Something creepy this way comes in Magrit, a gothic gem of a YA thriller [Review]

Something creepy this way comes in Magrit, a gothic gem of a YA thriller [Review]

Content Creator
John Millen used to teach English and French in a secondary school in the UK. He believes telling others about a good book is a brilliant thing to do.

Magrit
By Lee Battersby
Published by Walker Books
ISBN 978 1 925081 34 3

If you like your stories dark around the edges, covered in cobwebs and with a few skeletons rattling their bones in the background, then Lee Battersby’s Magrit is the book for you. Just look at the cover! The random figures and images against the black background suddenly group into the shape of a skull. This is going to be one seriously spooky read.

Battersby is the author of has written several adult novels and short stories, and Magrit, a triumph of clever writing and imaginative storytelling, is his first book for younger readers. This deliciously dark, scary and thought-provoking thriller, could just be on course to join Coraline and the short stories of Chris Priestley as a classic of spooky modern YA fiction.

Like Neil Gaiman’s Coraline, Battersby’s spooky tale is one of those special stories that delights in the beauty of the macabre without ever spilling over the edge into unpleasantness. It’s a quick read, that is easily read in one session, but appreciative readers could well want to start reading again as soon as they come to the end. once they come to the end first time round.

Ten-year-old Magrit lives alone in an abandoned cemetery, though she doesn’t know how she came to make a home here amongst the tombstones and crypts. She is a resourceful child who knows how to make the most of her unusual situations. She scavenges through the full bin bags that people drop over the wall into the graveyard. Finding food isn’t a problem here amongst the ancient graves.

This small square of forgotten land is surrounded by tenements, and sometimes Magrit stares up at the lighted windows. But no one ever comes down into the graveyard to disturb her or to ask questions. And she never feels lonely because she has a friend and wise guardian called Master Puppet.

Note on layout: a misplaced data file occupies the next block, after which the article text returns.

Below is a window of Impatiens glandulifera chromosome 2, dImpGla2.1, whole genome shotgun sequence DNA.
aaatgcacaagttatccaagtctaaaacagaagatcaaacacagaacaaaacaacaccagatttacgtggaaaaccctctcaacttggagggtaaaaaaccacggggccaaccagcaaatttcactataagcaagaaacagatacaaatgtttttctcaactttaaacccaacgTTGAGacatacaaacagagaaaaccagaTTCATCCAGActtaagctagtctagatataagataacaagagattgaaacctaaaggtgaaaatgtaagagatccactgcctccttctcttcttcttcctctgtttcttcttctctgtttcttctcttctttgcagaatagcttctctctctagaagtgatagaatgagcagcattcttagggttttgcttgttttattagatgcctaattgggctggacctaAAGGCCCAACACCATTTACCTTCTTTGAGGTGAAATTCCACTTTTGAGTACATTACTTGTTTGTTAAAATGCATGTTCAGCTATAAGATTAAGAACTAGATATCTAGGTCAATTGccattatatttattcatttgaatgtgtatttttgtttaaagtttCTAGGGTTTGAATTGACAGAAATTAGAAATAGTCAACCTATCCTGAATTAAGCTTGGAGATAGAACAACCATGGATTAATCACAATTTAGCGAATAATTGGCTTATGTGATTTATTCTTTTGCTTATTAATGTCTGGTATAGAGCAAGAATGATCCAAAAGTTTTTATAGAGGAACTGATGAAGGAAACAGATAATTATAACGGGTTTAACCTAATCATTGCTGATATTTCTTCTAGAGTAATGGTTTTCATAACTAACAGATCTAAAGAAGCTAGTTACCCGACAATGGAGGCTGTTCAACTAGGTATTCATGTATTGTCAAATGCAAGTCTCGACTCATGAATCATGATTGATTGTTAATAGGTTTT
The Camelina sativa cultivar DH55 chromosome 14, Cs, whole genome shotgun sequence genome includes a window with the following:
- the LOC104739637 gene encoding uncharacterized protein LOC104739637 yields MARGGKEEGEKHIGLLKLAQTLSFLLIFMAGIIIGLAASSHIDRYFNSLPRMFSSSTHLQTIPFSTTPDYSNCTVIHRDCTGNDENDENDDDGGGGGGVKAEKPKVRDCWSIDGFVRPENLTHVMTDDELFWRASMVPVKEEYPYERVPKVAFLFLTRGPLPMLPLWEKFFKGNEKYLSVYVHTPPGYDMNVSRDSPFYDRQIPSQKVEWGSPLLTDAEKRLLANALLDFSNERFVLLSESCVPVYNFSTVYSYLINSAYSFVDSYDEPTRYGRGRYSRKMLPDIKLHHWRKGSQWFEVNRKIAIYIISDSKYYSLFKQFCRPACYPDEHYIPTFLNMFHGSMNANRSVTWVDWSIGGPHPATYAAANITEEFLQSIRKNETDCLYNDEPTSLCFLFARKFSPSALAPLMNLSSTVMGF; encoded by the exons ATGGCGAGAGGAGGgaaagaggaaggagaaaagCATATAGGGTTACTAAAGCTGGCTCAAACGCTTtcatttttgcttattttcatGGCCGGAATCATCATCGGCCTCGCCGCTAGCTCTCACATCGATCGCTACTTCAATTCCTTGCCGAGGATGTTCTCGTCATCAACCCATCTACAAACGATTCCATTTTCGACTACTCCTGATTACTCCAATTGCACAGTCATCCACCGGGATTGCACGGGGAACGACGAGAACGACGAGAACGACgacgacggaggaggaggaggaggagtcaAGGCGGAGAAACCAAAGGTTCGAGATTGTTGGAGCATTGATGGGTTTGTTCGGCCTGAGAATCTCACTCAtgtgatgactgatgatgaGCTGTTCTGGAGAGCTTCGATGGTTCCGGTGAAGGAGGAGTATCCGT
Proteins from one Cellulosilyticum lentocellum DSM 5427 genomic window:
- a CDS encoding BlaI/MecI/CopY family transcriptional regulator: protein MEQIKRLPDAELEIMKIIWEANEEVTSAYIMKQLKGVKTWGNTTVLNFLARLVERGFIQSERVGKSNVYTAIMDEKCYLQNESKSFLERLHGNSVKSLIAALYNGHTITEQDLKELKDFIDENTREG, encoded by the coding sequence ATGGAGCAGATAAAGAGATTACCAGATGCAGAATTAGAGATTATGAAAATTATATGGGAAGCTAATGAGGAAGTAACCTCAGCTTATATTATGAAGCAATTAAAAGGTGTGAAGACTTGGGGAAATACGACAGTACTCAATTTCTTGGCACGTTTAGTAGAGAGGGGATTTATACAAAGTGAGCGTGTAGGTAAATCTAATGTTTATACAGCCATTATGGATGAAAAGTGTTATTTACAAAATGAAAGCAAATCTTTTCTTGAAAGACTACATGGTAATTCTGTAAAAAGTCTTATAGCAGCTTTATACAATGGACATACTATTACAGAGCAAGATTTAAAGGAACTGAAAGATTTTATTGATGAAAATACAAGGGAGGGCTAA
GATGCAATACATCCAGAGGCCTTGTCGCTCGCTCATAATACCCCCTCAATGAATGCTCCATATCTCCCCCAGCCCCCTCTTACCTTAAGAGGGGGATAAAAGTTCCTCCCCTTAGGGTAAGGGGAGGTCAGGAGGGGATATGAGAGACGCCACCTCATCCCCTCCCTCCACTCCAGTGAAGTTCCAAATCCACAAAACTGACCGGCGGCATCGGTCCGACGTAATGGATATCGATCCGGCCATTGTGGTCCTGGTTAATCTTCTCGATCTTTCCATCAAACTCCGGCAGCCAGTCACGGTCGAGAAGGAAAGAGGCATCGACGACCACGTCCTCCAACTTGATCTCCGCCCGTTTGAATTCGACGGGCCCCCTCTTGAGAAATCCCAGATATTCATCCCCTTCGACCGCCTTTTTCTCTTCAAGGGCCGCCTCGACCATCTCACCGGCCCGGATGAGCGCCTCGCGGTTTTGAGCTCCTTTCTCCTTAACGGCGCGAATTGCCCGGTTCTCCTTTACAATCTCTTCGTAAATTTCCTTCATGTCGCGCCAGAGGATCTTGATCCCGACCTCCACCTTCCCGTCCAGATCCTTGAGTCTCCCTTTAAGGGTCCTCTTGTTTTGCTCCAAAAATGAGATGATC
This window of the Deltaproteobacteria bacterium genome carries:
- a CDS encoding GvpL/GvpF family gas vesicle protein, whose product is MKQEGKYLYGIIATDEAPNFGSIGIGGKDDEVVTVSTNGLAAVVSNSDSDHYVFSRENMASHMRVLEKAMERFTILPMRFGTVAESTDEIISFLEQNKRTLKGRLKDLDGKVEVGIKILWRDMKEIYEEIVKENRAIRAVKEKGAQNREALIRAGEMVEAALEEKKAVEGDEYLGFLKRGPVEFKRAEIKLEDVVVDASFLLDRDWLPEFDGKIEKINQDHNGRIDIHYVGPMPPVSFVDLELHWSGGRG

Magrit fashioned Master Puppet herself out of bones and other bits and pieces she found scattered around the cemetery. He lives up on the chapel roof and keeps an eye on Magrit. Master Puppet is no fool. He is not afraid to tell things as they are. He can be difficult, possessive, sarcastic and controlling. Master Puppet is not the easiest person to have as a friend, as Magrit discovers one day when something very odd happens in the cemetery.

Out of nowhere, along with the bags of rubbish, a baby is dropped into the graveyard. Master Puppet knows immediately what should be done. He thinks the baby should be left to die, because he can see trouble ahead if it is allowed to live.

But Magrit will hear none of this. She nurtures the baby and names him “Bugrat”. She feeds him worm paste and squashed tomatoes, and teaches him how to walk. But as he gets older, Bugrat develops ideas beyond the cemetery walls. Master Puppet was correct right at the beginning. There is big trouble ahead.

Magrit sits intriguingly on a fine line between horror story and modern fairy tale. It is a curious and creepy little book full of sadness, dark corners and suspense. Who exactly is Magrit and has Bugrat come into her life for a purpose? Events at the end of the story blow away the cobwebs and reveal the truth about Magrit.

This gothic gem will appeal to anyone who appreciates creepy little tales mixed with understanding, tight story-telling and heart.

John Millen can be contacted on MillenBookshelf@aol.com

Edited by Ginny Wong

This article appeared in the Young Post print edition as
Something creepy this way comes in this gothic gem of a YA thriller

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